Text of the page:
The city — sliced, diced and served with a dash of sauce
When Ramchandar met Ramsay
At first glance, Matunga’s Ramchandar Jaiswal sitting in his small two-by-two shop, near King’s Circle comes across as any regular panwallah. But there is one unique, little-known fact about him.
Ramchandar Jaiswal at his paan shop in Matunga
Not one to boast of his ‘achievement’, Jaiswal told this writer, who is a regular at the nearby Café Madras and swears by their Mysore Sada Dosa, that he has taught celebrity chef Gordon Ramsay the finer nuances of paan-making.
The first reaction is that of shock. But just then the 68-year-old removes a neatly preserved February 2010 issue of Open magazine that carries a picture of the Hell's Kitchen celebrity right beside our paanwallah alongside a story on Ramsay’s book Great Escape, featuring his favourite Indian recipes.
Jaiswal, who’s been at the same spot for 38 years, said Ramsay spent a good 10-15 minutes at his shop asking about everything from supari to chuna and kattha to gulkhand. Jaiswal remembers the interaction with the star chef, as though it happened yesterday. “He (Ramsay) came to my shop after visiting one of the nearby South Indian restaurants.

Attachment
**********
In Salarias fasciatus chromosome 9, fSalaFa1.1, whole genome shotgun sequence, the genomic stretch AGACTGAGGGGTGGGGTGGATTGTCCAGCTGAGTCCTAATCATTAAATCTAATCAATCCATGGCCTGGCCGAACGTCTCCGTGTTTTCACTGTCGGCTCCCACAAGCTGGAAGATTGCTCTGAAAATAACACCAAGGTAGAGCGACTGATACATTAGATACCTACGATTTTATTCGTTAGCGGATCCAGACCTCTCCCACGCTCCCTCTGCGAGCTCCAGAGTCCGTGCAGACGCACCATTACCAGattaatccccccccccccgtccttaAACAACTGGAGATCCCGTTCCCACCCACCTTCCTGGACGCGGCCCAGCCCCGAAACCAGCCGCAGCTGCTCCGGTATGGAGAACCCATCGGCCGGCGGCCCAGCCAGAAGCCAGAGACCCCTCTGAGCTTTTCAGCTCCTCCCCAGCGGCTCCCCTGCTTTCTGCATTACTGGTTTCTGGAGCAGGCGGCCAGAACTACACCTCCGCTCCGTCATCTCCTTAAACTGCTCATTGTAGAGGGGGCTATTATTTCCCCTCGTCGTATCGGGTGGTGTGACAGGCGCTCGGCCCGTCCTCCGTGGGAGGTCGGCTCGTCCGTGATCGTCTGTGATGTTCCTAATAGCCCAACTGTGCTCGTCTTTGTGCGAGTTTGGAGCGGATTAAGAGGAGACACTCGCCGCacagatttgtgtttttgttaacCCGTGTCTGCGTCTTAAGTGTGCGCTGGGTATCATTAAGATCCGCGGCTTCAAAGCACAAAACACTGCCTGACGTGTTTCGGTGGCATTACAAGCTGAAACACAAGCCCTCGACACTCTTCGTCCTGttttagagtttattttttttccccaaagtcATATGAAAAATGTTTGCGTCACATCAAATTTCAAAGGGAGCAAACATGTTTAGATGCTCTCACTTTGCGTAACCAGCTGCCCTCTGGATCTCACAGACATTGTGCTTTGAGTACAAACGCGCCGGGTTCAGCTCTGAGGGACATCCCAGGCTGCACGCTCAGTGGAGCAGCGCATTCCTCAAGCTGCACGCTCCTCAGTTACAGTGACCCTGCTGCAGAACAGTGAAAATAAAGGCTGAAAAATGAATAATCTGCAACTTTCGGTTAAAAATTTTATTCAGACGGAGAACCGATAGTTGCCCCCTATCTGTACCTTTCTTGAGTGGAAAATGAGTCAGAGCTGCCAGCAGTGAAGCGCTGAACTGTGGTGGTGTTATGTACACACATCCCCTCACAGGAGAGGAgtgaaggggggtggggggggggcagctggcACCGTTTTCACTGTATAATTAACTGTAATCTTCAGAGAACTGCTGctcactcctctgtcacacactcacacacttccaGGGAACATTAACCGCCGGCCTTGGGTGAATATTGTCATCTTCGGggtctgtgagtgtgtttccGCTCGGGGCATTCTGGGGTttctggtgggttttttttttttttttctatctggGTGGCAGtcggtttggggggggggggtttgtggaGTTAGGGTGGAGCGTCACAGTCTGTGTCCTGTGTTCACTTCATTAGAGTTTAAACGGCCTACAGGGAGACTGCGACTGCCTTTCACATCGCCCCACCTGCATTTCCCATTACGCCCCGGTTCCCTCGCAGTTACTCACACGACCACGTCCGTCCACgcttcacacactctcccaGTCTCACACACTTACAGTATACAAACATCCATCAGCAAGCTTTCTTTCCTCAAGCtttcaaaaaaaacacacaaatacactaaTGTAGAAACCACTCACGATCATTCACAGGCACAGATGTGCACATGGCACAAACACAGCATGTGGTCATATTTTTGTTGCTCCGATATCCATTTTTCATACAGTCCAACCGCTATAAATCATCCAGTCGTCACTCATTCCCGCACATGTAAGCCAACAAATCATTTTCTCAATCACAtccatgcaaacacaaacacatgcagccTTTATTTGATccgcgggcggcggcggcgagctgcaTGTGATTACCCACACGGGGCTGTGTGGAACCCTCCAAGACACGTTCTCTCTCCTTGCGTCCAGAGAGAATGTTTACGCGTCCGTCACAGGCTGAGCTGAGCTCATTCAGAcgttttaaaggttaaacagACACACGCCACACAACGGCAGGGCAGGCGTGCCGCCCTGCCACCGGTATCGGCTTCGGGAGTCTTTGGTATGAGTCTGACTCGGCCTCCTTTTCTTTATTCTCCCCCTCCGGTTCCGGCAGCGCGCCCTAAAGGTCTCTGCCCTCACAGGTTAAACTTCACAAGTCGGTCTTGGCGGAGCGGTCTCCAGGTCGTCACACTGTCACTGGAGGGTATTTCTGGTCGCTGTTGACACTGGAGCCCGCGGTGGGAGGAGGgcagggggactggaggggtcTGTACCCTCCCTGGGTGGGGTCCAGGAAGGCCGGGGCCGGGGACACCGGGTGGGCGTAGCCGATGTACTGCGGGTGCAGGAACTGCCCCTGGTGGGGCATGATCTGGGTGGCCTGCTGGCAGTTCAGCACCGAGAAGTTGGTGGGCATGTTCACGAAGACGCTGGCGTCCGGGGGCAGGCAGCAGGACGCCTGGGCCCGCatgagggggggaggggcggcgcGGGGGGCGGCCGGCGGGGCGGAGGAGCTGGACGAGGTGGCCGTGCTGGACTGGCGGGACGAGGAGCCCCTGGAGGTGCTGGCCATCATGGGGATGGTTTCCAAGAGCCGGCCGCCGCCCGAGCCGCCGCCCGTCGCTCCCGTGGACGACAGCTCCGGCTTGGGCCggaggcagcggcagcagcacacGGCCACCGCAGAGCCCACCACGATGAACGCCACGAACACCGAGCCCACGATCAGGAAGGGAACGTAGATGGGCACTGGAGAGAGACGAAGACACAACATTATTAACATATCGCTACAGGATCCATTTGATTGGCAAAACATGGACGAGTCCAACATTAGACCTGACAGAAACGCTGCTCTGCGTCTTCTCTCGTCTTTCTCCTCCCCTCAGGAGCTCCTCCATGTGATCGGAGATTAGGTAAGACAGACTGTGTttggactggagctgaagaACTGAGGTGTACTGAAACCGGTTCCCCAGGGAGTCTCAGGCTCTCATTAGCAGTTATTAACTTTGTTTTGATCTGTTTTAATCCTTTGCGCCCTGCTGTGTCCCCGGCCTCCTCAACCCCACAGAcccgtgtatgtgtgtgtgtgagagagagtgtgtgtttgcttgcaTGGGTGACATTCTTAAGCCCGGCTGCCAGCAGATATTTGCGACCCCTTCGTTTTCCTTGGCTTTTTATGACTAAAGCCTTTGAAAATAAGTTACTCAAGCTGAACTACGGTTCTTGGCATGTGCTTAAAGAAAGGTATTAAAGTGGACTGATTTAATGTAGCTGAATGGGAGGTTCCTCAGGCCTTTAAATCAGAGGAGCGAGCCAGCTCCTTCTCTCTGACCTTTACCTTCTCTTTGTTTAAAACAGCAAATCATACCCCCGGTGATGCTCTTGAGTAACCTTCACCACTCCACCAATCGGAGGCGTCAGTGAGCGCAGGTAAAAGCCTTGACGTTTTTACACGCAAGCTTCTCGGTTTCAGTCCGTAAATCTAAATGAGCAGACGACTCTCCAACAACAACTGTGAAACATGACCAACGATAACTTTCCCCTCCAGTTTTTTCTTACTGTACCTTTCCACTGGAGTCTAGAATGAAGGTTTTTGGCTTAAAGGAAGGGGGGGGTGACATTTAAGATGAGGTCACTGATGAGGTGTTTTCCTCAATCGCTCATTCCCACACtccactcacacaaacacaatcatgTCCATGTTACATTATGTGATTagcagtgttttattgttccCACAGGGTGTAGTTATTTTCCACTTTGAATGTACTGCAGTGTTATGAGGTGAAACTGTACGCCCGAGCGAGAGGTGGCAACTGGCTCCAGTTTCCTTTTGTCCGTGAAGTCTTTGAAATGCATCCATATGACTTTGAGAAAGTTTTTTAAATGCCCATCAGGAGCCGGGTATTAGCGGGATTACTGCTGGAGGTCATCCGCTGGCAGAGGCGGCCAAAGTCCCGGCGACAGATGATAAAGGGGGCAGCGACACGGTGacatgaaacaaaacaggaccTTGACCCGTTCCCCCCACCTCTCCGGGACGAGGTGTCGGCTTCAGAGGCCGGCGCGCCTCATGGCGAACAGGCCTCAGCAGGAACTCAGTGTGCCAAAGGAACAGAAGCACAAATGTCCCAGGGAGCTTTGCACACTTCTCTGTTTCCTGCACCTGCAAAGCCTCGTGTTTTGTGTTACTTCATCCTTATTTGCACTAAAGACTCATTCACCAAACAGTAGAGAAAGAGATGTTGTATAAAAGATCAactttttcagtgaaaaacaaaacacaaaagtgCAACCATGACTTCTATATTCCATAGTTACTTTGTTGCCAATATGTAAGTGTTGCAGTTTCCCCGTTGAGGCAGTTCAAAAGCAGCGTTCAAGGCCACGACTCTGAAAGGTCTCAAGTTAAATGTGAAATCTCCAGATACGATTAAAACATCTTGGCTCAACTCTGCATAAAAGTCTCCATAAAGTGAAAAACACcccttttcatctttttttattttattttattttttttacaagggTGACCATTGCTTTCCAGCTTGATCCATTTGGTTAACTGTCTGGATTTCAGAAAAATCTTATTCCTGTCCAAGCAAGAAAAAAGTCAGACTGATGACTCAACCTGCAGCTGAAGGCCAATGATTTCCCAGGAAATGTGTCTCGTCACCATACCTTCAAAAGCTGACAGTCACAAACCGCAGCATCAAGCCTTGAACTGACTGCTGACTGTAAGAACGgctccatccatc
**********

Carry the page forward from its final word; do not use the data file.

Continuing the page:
He may be one of the world’s top chefs, but he didn’t know much about paan. He first asked me questions like when do people eat paan and why do they do so? Then, like an inquisitive little child he began picking out some of the stuff from my shop, taking it in his hand and asking me what’s this and what’s that, and why this is used and why that is used. I explained and he patiently listened.” Amazingly, Jaiswal informed in the end, Ramsay spoke in Hindi throughout!
What do you call a lady who is hailing a cab?
Vocabulary. (Woh cab bula rahee).